A breakdown of the B2B sales career: why it’s lucrative, what makes stand out salespeople, and the assets required to excel.
This article will break down exactly what B2B sales looks like today and explain why it’s a mistake to pass over a sales career as a lucrative profession for a generation that cares more about lifestyle and meaningful work than money alone.
Peak recently conducted a survey on Millennials, aiming to understand and develop insight into how this generational cohort views and understands B2B sales. The survey revealed that B2B sales is a vocation often overlooked and improperly understood by Millennials. In fact, the study found that 17% of Millennials have no knowledge of what B2B sales is.
With companies planning to expand their sales forces over the next several years and a large number of unemployed or underemployed Millennials, we examine exactly what comprises this type of career, and why you, as a Millennial, should care.
What is B2B Sales?
In its most basic form, business-to-business (B2B) sales is the process of selling that occurs between two businesses. It usually comprises of selling a supply, product, or solution. While at a basic level all salespeople serve the same functions, there are significant differences in the skills and competencies required of each. For example, a software solutions company might sell website analytics performance solutions; another B2B company might sell the digital marketing software to a business to execute their online marketing campaigns. While all great salespeople are driven, persistent, and work with a sense of urgency, B2B selling involves sales cycles that are longer and more complex, and include multiple buyers and stakeholders.
Like almost every aspect of business, the tech revolution has drastically changed the way B2B selling is both conducted and understood. The market research company Marketo notes that 93% of consumers, both B2B and B2C (business-to-consumer), begin their purchase journey online. This should matter to Millennials because it positions this generation as potential workforce leaders because they use and understand technology with more proficiency than any generation before. In fact, David Goldin, founder and CEO of Capify, explains that “millennials are actually the most creative, entrepreneurial, and technologically savvy of all in the workforce.” A far cry from the lazy and entitled labels that often follow Millennials around, Millennials actually hold a leadership position in the workforce as a whole in terms of how they utilize and harness the disruptive power of technology.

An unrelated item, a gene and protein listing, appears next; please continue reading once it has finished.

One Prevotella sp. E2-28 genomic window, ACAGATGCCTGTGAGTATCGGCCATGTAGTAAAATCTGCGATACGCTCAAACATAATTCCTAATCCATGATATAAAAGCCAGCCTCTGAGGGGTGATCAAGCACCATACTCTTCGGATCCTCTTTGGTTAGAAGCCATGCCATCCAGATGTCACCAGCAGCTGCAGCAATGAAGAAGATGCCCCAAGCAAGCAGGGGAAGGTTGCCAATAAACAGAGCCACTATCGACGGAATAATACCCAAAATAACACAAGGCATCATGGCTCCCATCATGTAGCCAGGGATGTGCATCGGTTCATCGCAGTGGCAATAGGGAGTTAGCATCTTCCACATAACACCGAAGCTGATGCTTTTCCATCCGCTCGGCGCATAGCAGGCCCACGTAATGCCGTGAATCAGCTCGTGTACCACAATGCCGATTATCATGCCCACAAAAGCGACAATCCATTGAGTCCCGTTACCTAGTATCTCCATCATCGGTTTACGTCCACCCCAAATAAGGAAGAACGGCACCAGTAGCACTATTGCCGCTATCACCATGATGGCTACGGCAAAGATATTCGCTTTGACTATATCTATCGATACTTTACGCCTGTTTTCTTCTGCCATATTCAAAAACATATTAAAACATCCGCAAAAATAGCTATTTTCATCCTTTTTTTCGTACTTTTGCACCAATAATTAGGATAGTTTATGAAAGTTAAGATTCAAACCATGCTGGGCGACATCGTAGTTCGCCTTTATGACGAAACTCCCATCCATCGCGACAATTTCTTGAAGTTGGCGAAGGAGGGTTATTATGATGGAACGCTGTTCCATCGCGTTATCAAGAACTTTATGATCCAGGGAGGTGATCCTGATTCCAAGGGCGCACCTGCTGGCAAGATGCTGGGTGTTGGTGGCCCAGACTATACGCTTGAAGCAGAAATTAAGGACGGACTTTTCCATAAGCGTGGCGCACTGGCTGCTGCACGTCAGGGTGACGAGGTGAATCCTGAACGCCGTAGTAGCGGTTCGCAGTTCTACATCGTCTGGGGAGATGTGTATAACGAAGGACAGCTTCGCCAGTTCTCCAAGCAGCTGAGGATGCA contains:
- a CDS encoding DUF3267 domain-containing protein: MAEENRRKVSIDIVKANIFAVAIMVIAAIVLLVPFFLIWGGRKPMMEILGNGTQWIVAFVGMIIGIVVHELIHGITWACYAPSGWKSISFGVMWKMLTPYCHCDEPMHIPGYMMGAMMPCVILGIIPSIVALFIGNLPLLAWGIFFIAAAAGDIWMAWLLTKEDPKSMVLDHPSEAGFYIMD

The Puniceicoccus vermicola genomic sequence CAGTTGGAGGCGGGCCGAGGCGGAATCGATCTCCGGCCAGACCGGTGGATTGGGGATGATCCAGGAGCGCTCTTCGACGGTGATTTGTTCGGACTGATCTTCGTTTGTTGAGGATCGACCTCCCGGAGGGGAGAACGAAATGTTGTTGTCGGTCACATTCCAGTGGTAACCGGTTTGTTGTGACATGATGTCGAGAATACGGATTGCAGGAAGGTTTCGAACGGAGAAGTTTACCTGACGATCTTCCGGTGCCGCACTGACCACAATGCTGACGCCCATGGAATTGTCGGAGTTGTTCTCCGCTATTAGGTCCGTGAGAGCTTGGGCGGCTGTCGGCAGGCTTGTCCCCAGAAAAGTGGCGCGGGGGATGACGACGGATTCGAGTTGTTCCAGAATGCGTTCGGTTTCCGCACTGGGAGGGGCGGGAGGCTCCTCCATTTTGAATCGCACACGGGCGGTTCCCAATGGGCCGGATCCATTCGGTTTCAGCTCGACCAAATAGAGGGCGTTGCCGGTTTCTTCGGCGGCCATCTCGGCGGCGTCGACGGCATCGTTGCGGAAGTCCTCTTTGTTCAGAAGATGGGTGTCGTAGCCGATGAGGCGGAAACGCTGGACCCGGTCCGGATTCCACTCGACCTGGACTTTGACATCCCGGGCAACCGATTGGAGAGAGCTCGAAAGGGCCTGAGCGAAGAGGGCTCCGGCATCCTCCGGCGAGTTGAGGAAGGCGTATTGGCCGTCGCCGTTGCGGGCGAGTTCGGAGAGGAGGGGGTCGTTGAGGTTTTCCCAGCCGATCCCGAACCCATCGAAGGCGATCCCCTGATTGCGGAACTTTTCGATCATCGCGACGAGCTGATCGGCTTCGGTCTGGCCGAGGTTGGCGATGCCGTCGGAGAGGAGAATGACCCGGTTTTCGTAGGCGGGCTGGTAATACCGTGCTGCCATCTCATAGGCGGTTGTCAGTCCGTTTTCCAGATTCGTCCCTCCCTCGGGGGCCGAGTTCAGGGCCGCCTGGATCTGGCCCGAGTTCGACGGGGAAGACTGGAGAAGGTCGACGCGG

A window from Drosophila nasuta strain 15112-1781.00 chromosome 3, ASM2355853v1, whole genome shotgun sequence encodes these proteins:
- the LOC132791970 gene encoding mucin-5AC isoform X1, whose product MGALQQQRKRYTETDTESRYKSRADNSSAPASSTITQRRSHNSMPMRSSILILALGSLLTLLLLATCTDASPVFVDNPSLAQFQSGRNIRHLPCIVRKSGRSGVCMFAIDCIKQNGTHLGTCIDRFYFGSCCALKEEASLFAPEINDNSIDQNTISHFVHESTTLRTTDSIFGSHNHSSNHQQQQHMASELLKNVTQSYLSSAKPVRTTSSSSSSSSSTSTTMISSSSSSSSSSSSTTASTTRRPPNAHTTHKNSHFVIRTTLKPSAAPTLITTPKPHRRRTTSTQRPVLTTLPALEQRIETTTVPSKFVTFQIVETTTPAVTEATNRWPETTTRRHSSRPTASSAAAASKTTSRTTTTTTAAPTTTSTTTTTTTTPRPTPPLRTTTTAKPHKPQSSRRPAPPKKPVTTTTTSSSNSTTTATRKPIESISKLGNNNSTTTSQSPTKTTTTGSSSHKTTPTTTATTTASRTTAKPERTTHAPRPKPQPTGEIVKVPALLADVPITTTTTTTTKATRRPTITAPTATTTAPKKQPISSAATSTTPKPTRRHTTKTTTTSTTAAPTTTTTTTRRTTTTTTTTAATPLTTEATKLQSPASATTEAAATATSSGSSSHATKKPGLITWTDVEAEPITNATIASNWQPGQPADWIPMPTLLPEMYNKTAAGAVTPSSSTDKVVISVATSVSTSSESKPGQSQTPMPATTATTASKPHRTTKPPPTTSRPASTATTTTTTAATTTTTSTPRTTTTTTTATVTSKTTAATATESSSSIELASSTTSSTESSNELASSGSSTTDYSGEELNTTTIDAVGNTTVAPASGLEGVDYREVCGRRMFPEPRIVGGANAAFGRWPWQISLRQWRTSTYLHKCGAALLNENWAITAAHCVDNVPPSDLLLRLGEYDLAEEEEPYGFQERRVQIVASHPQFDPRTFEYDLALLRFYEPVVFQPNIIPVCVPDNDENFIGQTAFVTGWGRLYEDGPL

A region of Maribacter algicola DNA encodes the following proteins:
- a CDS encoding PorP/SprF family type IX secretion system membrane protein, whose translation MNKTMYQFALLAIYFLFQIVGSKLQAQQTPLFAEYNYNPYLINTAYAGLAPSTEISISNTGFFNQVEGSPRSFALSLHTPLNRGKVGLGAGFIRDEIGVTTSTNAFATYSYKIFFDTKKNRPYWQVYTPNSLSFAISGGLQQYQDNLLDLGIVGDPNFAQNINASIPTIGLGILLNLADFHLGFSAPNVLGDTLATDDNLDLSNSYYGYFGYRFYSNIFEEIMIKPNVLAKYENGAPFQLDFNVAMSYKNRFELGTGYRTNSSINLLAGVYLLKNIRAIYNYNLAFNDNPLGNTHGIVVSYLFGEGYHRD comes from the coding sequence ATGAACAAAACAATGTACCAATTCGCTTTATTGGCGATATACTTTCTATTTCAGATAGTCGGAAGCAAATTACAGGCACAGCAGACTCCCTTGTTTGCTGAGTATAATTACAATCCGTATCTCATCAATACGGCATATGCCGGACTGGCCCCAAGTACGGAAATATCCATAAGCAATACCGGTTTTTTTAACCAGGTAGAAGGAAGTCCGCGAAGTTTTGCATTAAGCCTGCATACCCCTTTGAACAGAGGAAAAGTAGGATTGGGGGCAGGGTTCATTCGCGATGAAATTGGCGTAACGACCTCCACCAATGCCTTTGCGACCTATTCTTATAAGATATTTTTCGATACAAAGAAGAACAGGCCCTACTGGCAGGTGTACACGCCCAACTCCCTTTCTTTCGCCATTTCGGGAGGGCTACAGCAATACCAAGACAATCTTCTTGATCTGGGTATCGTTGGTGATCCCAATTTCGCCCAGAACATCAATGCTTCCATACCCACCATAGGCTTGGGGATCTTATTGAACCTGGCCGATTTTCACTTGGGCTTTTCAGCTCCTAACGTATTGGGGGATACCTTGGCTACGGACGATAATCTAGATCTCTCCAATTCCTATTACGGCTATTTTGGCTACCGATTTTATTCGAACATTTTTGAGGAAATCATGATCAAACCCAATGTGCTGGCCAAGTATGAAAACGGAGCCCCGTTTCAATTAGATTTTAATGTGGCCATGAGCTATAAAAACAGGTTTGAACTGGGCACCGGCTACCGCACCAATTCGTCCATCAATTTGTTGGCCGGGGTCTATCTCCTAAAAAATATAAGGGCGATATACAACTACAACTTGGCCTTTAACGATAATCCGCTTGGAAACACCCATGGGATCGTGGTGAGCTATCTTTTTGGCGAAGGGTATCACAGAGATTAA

The most basic qualifications required by a B2B salesperson includes the ability to communicate effectively, build relationships, perform research, listen actively, and present solutions. These are considered entry level skills for a sales position and are the first skills looked for by employers. While such skills are necessary, any qualified person entering the workforce should possess them.
In addition to these baseline abilities, top performing B2B salespeople possess:
- Extensive product and domain knowledge. B2B consumers expect B2B salespeople to offer market and product insight and educate them when they are considering the purchase of a product or solution.
- Strong presentation capabilities that can portray complex sets of data and product/market analysis in a clear and concise way.